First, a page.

RF: Yeah, there is agency. 

DM: Yeah, there is leverage, there is agency, and we clearly have precedents for this. The same people who teach say for example, The Incidents in the Life of a Slave Girl, where Harriet Jacobs whose genealogy and biography has been documented has been traced to South Carolina that when she is saying, “I consider it the better part of freedom and independence to be able to choose the person with whom I will enter into a sexual relationship.” So, rather than submit to the unwanted advances of the person who owns her, she does submit to another white man. Why does she submit to another white man? Because she says this is her choice. This is her choice. And I think Robert… Walter Johnson rather has given us all kinds of reasons to complicate the idea of the agency of enslaved people. But even given that, I think however tentative we have to be able to suggest that even under conditions of enslavement, there may not have been agency in the term that the law recognizes agency, right? But there is in the minds of some of these people, agency nonetheless. So, these are as you say very very complicated relationships very complicated entanglements and I don’t think we do ourselves any good to remain locked in these ideological positions [1:05:00] that make the relationship between Thomas Jefferson and Sally Hemings so neat and bifurcated as owner to property, as slaveholder to slave, as dominator to victim, that there is a lot more nuance. 

RF: There are negotiations going on.

DM: There are negotiations… and we have to believe, when I talk to my students all the time, “Well, he had all the power.” I go, “in what relationship have you ever known, can you think of any relationship in which there are not power asymmetries?” I submit to you that if you are the parent of a newborn baby and at three o’clock in the morning that baby won’t stop screaming and you have to get up out of your bed and walk the floor with that baby, that baby has in these moments some power over you, your movements, your choices, your sleep. So, if we then suggest that power asymmetries in that relationship render it an impossibility, then we’re saying no relationships are possible even in the most loving relationships there are power asymmetries. And so I think that it again it is this investment in ideology, it is investment in particular positions about race, on all sides of the divide where as long as we can see Jefferson as ipso facto a person who dominated and raped Sally Hemings, then there is no other discussion we need to have, right? That he then allows us to condemn this god-awful institution. We can condemn this god-awful institution while at the same time we can leave open the possibility because again, I want to constantly say we don’t know what passed between these people. We simply don’t know. We don’t know. Everything is speculation. This is not truth. This cannot be verified. There is no archive at least not now. Nothing that we have extant to tell us what happened between these people. Nothing.

RF: The difference though, it must have been a peculiar form of love if it did exist. Because slavery is not just relation of asymmetrical parts. It’s really an absolute relation of differences of power.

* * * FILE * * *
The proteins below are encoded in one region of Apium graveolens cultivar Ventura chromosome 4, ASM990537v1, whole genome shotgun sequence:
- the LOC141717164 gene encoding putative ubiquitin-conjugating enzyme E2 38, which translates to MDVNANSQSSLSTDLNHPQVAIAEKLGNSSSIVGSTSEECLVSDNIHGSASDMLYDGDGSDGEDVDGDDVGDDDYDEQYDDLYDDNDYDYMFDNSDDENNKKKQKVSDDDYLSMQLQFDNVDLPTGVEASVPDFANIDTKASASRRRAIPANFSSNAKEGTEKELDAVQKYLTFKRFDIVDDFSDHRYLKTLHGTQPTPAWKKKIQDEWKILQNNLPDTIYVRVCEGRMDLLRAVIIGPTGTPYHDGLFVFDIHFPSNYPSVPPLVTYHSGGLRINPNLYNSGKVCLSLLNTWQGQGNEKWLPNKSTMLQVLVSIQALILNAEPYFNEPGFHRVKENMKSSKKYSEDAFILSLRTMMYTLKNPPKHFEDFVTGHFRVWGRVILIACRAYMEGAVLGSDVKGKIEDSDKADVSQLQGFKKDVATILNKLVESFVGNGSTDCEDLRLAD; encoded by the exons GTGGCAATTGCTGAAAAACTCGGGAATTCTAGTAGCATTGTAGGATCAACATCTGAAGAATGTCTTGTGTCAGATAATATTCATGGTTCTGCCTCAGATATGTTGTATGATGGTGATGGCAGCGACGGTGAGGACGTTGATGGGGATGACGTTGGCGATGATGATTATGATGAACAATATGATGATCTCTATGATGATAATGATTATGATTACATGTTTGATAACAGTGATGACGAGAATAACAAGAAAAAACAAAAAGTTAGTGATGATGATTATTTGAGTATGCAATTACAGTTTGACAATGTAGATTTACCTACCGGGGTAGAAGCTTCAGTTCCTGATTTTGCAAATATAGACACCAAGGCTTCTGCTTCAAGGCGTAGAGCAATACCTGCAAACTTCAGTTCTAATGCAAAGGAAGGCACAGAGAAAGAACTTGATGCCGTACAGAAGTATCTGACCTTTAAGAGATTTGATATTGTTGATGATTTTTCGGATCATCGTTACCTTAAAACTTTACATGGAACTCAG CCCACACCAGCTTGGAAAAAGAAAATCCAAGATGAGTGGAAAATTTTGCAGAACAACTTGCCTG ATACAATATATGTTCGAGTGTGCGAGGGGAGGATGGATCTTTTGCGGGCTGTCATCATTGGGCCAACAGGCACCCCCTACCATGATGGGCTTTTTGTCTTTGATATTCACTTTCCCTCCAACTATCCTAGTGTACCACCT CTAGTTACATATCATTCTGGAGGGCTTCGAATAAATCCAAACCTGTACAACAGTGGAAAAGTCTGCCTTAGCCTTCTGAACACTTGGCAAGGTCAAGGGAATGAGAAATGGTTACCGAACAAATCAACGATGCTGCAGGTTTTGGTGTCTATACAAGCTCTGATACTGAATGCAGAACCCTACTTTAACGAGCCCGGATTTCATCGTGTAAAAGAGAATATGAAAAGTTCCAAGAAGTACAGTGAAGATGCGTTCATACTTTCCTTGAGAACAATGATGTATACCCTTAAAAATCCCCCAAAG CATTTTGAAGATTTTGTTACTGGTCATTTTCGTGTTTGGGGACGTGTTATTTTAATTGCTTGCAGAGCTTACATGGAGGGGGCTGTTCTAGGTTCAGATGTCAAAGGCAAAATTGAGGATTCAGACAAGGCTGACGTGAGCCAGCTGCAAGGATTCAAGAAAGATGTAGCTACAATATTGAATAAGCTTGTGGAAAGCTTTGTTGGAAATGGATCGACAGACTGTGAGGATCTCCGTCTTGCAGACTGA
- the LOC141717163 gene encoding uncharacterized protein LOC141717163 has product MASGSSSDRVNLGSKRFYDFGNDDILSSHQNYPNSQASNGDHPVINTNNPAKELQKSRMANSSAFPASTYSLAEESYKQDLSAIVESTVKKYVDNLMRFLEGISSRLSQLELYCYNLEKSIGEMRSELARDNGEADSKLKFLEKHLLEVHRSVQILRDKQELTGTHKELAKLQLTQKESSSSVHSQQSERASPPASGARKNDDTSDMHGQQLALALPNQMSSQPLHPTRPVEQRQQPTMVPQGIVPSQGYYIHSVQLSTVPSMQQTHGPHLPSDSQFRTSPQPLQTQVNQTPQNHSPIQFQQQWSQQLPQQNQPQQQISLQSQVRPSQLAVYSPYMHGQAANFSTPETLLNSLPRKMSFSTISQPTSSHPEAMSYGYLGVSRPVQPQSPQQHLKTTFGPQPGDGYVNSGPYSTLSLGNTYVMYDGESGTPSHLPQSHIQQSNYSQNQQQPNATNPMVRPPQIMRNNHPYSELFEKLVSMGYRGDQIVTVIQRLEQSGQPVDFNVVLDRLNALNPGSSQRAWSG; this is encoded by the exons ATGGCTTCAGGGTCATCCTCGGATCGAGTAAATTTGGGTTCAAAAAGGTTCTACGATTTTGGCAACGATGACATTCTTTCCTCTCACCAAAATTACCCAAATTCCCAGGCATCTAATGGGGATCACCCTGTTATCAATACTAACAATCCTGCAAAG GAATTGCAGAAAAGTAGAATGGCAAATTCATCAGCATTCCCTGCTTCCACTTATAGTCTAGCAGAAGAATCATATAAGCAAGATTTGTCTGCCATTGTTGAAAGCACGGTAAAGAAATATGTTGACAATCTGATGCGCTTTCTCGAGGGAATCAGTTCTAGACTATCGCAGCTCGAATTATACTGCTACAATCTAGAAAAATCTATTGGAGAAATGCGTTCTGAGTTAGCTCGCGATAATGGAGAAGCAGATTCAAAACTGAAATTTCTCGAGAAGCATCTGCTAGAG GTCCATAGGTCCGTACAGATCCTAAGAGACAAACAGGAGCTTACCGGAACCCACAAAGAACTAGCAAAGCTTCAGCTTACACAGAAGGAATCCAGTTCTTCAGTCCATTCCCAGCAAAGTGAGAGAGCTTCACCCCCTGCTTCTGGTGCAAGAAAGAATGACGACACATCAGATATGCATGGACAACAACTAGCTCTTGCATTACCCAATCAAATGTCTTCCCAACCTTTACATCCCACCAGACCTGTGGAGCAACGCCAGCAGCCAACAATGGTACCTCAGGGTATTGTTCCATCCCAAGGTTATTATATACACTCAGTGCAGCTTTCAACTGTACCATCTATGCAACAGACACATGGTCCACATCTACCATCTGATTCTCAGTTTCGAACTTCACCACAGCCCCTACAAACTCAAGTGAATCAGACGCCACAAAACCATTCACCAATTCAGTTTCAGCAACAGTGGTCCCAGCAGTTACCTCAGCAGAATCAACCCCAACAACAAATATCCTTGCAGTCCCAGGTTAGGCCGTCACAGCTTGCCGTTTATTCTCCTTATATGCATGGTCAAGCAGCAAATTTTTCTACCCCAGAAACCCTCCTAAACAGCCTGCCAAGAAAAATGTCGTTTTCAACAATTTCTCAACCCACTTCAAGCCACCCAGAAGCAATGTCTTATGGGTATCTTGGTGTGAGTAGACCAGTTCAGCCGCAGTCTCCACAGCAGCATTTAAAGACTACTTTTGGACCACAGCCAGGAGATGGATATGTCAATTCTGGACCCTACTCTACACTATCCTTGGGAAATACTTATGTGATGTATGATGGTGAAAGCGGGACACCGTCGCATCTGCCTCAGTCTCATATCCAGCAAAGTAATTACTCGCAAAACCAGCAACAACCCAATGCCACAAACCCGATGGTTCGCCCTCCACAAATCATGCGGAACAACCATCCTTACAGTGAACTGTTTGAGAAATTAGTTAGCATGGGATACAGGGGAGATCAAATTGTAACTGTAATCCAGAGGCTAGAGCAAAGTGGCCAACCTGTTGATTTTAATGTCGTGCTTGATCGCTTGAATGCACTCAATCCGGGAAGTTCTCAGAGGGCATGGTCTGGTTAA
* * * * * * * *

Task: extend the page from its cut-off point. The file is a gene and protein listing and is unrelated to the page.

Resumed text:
DM: Theoretically.

RF: So, the interesting question is if in spite of that, you can have love even if it’s complicated by the existence of slavery. Then that to some extent gives us a lot of hope because slavery is such an awful institution and that you could transcend it in very imperfect ways, but you could transcend it and you could stop loving someone, that indicates the artificiality to some extent of the institution itself because there is a bond of humanity that transcends the most awful institution. So, but, on the other hand that bond…slavery can also deform that. When you see people, the separation from their families, white master has a kid and you can’t stay on the plantation he has to be sent somewhere else, and sometimes sent anywhere and other times sent with some money and some protection wherever he goes. So, so, it’s a complicated thing but it’s like any love story. 

DM: Like any love story, it’s complicated. That is absolutely the case. And yes, slavery deformed all relationships. By definition it deformed them. So, to me, I’m pretty pretty clear on this. I am also not inclined necessarily to want to talk about say even a love relationship in the terms that we think about love today because love is something that lives in history. Our ideas about love live in history. Romantic love is a recent construct. Romantic love is in the historical spectrum rather new and so I’m not talking about ideas of romantic love. I’m thinking of something that is just much more complex than simply this is the person who owns me and therefore my only emotional response to this person is hate, alright? My only response [1:10:00] to this person is rejection, right? And then that works conversely, alright? This is my property and thus my only relationship to this property is one of exploitation. This is just someone I can say, “Here. Come.” You know [William] Faulkner has this wonderful moment in Go Down Moses, I’ve written about it. In Go Down Moses, in the long novella in that collection called, The Bear, the central character, Ike McCaslin, is in the commissary going over his grandfather’s ledger’s because, this is one thing that I’ve always found so utterly fascinating about slaveholders, the meticulous records they kept. Spent this money for this. So, Ike McCaslin comes across his grandfather having indicated that he gave $1,000 to Eunice, his slave, on the birth of her child. And so Ike is sitting in the commissary with these ledger’s going, “Huh? Must have been love. Must have been some kind of love. Maybe something akin to love?”, I’m paraphrasing here, but I’m not paraphrasing when he gets to the point where he says “not just some afternoon spittoon, right?” that for my grandfather to have given this woman $1,000 upon the birth of her child, right? Something had to obtain between these two people that is far more complex than merely slave owner and slave and that he doesn’t know what it is so it’s, everything is in the realm of the interrogative in that scene in the book: must have been, could it have been, it’s all speculative. But he is speculating. Why else? Is the implication. Why else would he have given her $1,000?